Three Pieces for Orchestra, Op.6
Reviewed by: Colin Anderson
Reviewed: 11 June, 2009
Venue: Southbank Centre, London – Royal Festival Hall
The darkness and ambiguities of both these scores worked well in this juxtaposition, Esa-Pekka Salonen’s coolly assured and musically focussed conducting and a fired-up Philharmonia Orchestra engrossed the attention.
Alban Berg’s Three Pieces for Orchestra (1913-15) is an absolute masterpiece, musically challenging in its complexity (yet remarkably lucid, too) and an huge assault on the emotions, especially in the extended ‘march’ finale (completed on 23 August 1914) in which the composer perfectly entwines the loftiest musical thinking and a deeply felt – albeit brutal and nightmarish – commentary, one very probably inspired by the times (not least the rumblings of World War One). Ultimately, though, this is great music, taking the art-form irresistibly forward.
The often-breathtaking invention, and Berg’s layering of ideas, and the conflict between them, was given a remarkably assured outing by the Philharmonia Orchestra, rising to Berg’s daunting challenges with intrepidity. Such sureness served well the fragmentary, shadowy ‘Präludium’, Salonen finding volatility in the emotional upsurges and, then, teasing-out the rhythmic distortions of ‘Reigen’ (Round-Dance), in which some notable contributions from principal cellist and principal violist caught the ear.
‘Marsch’ (first-cousin to the finale of Mahler 6, if working to an entirely different agenda) was a little less successful, partly due to occasional glibness but largely because the catastrophe of the music was rather underplayed, particularly (pace Mahler 6) the hammer-blows that should shock to the core but which here were not quite the savage punch that they must be (although the one that stops, rather that closes the work, was suitably severe, albeit the brass needed to blare more at this point). Overall, however, there was a great deal to admire, not least Salonen’s appreciative preparation and the Philharmonia Orchestra’s security of response.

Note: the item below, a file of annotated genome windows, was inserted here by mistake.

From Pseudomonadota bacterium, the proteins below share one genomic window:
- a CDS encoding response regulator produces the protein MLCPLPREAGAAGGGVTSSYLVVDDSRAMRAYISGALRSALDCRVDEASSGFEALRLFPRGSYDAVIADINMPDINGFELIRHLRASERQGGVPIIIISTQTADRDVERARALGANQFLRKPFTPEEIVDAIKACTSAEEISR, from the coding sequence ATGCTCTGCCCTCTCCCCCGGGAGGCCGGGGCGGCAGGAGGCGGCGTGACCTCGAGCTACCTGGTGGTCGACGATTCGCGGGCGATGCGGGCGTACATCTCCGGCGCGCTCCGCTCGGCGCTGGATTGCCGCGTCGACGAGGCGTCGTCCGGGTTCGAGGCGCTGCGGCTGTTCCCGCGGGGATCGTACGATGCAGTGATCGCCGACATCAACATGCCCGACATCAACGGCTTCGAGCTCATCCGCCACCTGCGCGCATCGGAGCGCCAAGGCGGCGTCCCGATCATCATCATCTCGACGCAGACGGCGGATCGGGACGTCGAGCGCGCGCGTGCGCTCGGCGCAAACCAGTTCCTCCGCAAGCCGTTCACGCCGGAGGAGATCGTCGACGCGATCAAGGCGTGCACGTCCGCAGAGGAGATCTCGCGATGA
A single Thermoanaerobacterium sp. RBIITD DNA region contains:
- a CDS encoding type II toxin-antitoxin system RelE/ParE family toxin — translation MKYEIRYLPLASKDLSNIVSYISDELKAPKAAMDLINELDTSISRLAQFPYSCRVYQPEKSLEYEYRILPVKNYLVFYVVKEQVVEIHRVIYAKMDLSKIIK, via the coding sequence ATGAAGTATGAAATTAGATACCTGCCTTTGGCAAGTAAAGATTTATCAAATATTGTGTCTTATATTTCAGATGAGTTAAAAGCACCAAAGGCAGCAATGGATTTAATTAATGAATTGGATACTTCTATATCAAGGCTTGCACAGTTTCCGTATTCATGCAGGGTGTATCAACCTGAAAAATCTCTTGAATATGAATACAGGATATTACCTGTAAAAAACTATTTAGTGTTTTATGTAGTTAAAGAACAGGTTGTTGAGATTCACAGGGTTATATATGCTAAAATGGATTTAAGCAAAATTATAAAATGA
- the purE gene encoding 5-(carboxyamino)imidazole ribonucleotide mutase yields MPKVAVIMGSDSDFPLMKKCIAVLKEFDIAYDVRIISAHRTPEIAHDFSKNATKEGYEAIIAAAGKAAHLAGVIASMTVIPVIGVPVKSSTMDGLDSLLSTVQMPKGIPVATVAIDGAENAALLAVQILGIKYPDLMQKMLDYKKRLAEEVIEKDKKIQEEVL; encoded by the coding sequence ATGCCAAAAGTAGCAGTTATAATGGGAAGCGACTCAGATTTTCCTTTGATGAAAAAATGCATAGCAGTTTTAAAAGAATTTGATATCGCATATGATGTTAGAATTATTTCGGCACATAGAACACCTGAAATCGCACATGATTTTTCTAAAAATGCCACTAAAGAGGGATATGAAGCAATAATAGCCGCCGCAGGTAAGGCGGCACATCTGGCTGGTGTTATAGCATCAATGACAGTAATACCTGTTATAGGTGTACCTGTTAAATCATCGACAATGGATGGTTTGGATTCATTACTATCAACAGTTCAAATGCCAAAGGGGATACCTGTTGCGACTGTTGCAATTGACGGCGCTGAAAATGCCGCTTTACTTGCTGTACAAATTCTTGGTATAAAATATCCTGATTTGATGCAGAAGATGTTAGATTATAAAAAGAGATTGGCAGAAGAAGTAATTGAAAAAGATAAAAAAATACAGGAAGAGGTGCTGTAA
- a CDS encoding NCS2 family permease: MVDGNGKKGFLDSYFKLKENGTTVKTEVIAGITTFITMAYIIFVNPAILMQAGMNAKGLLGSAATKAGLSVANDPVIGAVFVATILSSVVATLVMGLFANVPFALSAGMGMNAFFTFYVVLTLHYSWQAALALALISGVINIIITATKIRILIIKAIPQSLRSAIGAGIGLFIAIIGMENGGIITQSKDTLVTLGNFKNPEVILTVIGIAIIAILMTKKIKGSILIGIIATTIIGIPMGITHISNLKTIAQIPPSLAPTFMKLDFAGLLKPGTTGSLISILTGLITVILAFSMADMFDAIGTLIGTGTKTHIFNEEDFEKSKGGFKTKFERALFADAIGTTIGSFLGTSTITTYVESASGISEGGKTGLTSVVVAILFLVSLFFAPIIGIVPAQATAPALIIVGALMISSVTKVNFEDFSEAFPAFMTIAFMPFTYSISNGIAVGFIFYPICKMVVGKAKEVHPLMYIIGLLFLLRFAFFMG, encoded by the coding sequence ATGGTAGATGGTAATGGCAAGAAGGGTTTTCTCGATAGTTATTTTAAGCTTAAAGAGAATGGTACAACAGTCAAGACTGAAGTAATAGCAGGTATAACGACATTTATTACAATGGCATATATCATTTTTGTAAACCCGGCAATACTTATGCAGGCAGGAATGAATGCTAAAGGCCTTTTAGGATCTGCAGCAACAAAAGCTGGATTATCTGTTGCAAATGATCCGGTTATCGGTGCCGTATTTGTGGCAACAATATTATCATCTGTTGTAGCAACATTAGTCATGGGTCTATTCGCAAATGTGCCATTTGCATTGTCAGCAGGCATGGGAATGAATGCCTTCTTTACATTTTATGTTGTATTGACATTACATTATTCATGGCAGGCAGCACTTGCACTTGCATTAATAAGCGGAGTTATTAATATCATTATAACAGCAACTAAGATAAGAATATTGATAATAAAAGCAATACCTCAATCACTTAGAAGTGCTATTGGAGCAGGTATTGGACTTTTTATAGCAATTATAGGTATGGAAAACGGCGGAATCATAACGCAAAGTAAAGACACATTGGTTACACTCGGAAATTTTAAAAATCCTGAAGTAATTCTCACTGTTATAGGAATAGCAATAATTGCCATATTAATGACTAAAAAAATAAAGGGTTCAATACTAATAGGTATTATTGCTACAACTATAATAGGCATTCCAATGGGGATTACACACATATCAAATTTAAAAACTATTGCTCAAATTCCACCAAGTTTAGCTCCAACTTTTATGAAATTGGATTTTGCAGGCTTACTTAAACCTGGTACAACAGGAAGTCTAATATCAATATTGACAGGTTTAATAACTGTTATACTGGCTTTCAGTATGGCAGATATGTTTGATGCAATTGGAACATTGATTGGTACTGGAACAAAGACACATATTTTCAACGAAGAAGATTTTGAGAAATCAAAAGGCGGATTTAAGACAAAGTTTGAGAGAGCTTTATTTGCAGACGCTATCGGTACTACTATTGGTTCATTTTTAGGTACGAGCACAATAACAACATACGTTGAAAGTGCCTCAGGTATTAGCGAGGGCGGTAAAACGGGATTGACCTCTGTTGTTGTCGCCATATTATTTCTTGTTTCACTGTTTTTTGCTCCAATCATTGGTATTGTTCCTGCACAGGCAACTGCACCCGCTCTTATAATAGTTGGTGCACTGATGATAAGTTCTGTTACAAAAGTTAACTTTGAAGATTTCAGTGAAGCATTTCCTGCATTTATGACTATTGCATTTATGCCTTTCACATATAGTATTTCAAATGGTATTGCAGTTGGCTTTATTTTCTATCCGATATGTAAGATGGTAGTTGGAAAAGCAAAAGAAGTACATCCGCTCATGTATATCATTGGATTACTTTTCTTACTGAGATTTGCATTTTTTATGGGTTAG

Similarly in Mahler’s Seventh Symphony, which is surely just as ‘difficult’ as music as the Berg, maybe more so in trying to unravel just what it’s all about (possibly a futile pursuit). Salonen generally opted for a ‘symphonic’ approach, the first movement given with a keen sense of journey (and with an impeccable euphonium – should be a tenor horn – solo by Duncan Wilson to open with), the various episodes welded into the whole (save a few moments of impetuosity), those that are awe-inspired ravishing the senses (even if the violins, unfortunately lumped together, lacked the ultimate in seductive tones), but there was a real sense of a ground-out arrival by the close; a symphony in itself, with elements of slow movement and scherzo.
Salonen wisely kept the first ‘Nachtmusik’ on the move (otherwise it sags), the scherzo (proper) was intriguingly playful (deftly played, too) rather than the more-usual macabre, with the second ‘Nachtmusik’ gently turned and luminous (but the guitar and mandolin could have been a little more prominent).
As for the madcap finale, the “brightness of sunlight” (Mahler), this was just a little staid (though better this than rampaging through it), somewhat ‘cut and paste’ rather than viewing the same object from different angles (a Birtwistlian solution!). Dance rhythms that should be insouciant and off-the-cuff were just a little stiff, but there was a gentle touch and some truculence, too. The glimpses of Wagner (Schumann and Lehár, too, surely?) weren’t quite in focus, but there was a powerful coming-together for the mighty coda.
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